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$$\sin x\frac {dy}{dx}+(\cos x)y=\sin(x^2)$$ $$\frac {d}{dx} y \sin x=\sin(x^2)$$ $$y\sin x=\int \sin(x^2)dx = -\frac{1}{2x}\cos(x^2)+C$$ $$y=-\frac{\cos(x^2)}{2x\sin x}+\frac {C}{\sin x}$$ where C is constant

Is my answer correct?

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    $\begingroup$ You cannot integrate $\sin(x^2)$ to get $-\frac1{2x}\cos(x^2)$! If you differentiate this result, you will not end up back at $\sin(x^2)$. In fact, integrating $\sin(x^2)$ is very hard, and probably requires some special functions. Where did you find this problem? $\endgroup$ – John Doe Jan 5 '19 at 13:52
  • $\begingroup$ It is $sin(x^2)$. This question is in my textbook. $\endgroup$ – Maggie Jan 5 '19 at 13:55
  • $\begingroup$ Maybe there is a typo. What is the result given by your textbook? $\endgroup$ – Robert Z Jan 5 '19 at 13:59
  • $\begingroup$ The answer is $y=\frac {\int sin(x^2)dx+C}{sinx}$. I don't know why the constant C is there. $\endgroup$ – Maggie Jan 5 '19 at 13:59
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    $\begingroup$ The constant $C$ is just a constant of integration. You could just include it in the integral if you really wanted, so I'd agree that it is not necessary to write there. $\endgroup$ – John Doe Jan 5 '19 at 14:03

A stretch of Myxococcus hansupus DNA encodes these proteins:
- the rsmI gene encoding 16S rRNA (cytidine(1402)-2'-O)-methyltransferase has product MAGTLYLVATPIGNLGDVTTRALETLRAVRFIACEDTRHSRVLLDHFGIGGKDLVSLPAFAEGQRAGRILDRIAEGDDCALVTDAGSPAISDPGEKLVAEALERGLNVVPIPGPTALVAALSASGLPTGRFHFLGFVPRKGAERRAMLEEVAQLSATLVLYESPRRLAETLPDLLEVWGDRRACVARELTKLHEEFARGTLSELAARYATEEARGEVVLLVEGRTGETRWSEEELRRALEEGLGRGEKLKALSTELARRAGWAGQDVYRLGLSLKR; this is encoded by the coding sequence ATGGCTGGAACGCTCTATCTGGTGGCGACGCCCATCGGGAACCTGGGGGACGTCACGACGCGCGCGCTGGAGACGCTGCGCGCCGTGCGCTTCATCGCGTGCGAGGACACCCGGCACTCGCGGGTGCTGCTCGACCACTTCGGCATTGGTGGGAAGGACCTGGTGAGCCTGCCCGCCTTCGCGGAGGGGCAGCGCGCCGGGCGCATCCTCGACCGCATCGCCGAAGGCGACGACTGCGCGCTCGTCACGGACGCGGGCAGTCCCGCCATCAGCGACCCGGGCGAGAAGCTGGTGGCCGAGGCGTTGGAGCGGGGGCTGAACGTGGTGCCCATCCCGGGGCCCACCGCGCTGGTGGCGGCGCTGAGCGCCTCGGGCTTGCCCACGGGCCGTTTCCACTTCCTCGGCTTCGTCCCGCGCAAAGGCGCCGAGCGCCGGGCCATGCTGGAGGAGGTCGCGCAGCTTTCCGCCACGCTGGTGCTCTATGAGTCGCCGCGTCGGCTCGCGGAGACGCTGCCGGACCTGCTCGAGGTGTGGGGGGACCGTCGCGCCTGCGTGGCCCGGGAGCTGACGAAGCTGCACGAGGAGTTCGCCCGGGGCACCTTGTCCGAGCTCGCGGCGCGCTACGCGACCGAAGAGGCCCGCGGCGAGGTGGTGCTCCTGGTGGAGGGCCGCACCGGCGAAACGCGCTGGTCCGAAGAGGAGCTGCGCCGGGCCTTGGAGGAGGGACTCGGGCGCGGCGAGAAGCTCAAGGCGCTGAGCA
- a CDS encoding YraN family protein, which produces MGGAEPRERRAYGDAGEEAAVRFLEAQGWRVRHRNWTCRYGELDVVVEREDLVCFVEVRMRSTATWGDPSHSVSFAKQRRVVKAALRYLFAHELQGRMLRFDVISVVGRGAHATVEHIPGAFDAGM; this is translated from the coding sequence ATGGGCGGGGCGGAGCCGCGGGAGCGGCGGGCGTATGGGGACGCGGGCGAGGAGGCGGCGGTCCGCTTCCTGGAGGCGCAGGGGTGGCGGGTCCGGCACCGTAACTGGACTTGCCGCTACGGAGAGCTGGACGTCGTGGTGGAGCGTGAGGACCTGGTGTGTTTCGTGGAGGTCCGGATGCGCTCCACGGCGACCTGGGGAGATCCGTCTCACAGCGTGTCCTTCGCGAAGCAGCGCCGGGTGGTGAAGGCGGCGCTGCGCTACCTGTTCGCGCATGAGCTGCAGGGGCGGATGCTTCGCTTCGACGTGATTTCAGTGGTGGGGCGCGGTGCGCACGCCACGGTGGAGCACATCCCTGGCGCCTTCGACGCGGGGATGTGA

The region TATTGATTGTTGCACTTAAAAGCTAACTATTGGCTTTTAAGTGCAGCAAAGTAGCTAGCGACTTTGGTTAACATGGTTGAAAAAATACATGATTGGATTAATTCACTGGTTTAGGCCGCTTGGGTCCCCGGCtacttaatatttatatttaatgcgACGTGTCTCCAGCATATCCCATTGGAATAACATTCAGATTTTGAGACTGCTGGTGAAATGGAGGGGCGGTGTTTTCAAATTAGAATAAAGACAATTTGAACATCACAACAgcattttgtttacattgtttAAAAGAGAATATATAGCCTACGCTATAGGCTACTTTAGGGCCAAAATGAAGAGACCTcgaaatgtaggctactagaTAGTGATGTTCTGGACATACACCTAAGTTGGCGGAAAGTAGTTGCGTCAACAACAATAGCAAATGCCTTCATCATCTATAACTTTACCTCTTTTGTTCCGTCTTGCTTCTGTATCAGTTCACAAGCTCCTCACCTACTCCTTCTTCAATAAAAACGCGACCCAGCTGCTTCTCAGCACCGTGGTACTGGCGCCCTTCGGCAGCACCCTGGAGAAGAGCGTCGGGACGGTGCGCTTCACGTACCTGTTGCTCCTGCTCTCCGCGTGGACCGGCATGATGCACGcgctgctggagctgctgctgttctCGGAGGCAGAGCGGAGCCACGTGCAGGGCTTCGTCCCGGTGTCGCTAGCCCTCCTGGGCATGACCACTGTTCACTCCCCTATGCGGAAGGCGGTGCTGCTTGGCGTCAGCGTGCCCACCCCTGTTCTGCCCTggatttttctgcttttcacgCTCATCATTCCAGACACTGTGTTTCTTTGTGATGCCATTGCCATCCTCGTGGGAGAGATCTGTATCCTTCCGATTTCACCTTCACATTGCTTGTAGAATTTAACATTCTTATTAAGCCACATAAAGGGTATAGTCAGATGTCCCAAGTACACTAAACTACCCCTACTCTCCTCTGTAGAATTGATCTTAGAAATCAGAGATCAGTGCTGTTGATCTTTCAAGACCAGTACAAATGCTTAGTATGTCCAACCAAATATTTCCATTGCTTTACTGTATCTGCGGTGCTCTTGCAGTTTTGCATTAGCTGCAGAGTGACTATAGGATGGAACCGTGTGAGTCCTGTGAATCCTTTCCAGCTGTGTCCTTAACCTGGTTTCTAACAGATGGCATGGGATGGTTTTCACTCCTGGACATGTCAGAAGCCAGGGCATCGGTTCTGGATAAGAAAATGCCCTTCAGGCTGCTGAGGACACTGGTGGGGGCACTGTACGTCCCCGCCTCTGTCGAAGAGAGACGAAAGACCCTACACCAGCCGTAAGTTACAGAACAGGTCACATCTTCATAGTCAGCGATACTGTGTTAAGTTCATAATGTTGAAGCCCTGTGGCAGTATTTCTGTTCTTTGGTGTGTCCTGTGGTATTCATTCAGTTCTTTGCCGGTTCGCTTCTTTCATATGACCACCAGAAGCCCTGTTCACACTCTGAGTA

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The answer given in your textbook is correct - you have tried to oversimplify it! You got to $$\frac {d}{dx} y \sin x=\sin(x^2)$$Then you integrate both sides $$y\sin x=\int\sin(x^2) \mathrm dx+C$$Then you divide by $\sin x$ to get $$y=\frac{\int\sin(x^2)\mathrm dx+C}{\sin x}$$

as required.

There is no need to try and integrate the $\sin(x^2)$ term, the way you did it is not correct. To check why this is the case, try to differentiate your result. If you had done it correctly, it would give you $\sin(x^2)$. However, what it really gives you is $$\sin(x^2)+\frac{\cos(x^2)}{2x^2}$$so there has been a mistake.

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  • $\begingroup$ Thanks! I will check my integral next time carefully. You help me a lot. $\endgroup$ – Maggie Jan 5 '19 at 14:09
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The obeservation you have done is pretty good! You have correctly identified the LHS as an application of the product rule since

$$\frac{\mathrm d}{\mathrm d x}\left(y\sin(x)\right)=\frac{\mathrm d y}{\mathrm d x}\sin(x)+y\cos(x)$$

However, without trying to discourage you but the integration of $\sin(x^2)$ is sadly speaking not that simple. You can check that you conjectured anti-derivative is wrong by simple taking the derivative. Thus, the whole solution is given by the following

$$\begin{align*} \frac{\mathrm d y}{\mathrm d x}\sin(x)+y\cos(x)&=\sin(x^2)\\ \frac{\mathrm d}{\mathrm d x}\left(y\sin(x)\right)&=\sin(x^2)\\ y\sin(x)&=\int\sin(x^2)\mathrm d x+C \end{align*}$$

$$\therefore~y(x)~=~\frac1{\sin(x)}\left(\int\sin(x^2)\mathrm d x+C\right)$$

Adding some details concerning the still remaining integral: According to WolframAlpha the integral can be written in terms of the special function Fresnel Integral. For a straightforward "solution" you can expand the sine as a series and integrate termwise. On the other hand for definite integrals there are some value known, the I would say most important is

$$\int_0^\infty \sin(x^2)\mathrm d x~=~\frac{\sqrt{\pi}}{2\sqrt 2}$$

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